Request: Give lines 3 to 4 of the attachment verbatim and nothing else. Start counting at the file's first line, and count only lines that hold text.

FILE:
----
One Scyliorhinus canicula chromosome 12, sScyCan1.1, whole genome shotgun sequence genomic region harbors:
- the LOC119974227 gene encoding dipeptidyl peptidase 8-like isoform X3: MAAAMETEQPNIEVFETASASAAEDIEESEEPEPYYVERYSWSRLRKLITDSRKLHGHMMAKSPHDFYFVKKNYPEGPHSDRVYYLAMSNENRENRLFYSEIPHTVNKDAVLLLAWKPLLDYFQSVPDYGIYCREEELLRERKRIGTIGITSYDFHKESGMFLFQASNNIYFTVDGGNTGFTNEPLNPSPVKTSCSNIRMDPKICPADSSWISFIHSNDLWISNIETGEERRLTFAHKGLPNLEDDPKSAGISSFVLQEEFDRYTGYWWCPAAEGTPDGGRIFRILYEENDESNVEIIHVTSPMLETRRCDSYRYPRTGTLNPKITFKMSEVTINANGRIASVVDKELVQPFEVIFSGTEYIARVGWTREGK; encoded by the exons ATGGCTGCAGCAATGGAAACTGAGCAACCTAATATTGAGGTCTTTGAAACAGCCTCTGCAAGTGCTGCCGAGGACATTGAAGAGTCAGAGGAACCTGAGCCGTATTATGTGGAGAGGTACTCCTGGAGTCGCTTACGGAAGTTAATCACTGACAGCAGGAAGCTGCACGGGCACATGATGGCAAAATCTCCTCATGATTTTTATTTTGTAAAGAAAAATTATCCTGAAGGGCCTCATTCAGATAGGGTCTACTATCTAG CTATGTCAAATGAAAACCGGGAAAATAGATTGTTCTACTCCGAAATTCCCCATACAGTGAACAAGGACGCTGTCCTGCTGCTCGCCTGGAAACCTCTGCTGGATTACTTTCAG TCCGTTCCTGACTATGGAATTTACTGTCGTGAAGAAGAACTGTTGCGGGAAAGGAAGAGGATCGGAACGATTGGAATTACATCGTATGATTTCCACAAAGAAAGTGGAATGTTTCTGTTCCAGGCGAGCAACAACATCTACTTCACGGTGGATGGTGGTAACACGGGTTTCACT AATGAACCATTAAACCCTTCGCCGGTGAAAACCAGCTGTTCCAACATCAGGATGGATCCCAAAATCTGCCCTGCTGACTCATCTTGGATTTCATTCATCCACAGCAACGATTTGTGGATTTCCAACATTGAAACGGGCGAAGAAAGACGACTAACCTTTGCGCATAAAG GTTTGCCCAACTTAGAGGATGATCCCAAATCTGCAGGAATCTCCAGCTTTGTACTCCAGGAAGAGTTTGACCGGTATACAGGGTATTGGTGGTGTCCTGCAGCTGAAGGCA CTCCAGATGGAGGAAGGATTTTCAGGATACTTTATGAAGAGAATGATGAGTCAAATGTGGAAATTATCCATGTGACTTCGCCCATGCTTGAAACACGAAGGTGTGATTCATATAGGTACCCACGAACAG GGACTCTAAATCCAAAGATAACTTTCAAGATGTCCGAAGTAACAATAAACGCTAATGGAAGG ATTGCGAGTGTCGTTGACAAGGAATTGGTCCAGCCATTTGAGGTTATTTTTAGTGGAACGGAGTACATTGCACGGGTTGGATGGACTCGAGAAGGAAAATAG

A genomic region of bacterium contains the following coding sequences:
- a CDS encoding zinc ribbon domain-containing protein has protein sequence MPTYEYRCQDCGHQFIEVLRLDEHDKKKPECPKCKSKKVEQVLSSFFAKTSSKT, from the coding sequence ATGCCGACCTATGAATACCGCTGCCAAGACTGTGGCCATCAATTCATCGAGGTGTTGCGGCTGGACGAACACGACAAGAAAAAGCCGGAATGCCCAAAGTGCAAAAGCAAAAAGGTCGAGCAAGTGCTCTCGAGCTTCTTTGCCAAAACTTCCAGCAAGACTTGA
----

A genomic region of bacterium contains the following coding sequences:
- a CDS encoding zinc ribbon domain-containing protein has protein sequence MPTYEYRCQDCGHQFIEVLRLDEHDKKKPECPKCKSKKVEQVLSSFFAKTSSKT, from the coding sequence ATGCCGACCTATGAATACCGCTGCCAAGACTGTGGCCATCAATTCATCGAGGTGTTGCGGCTGGACGAACACGACAAGAAAAAGCCGGAATGCCCAAAGTGCAAAAGCAAAAAGGTCGAGCAAGTGCTCTCGAGCTTCTTTGCCAAAACTTCCAGCAAGACTTGA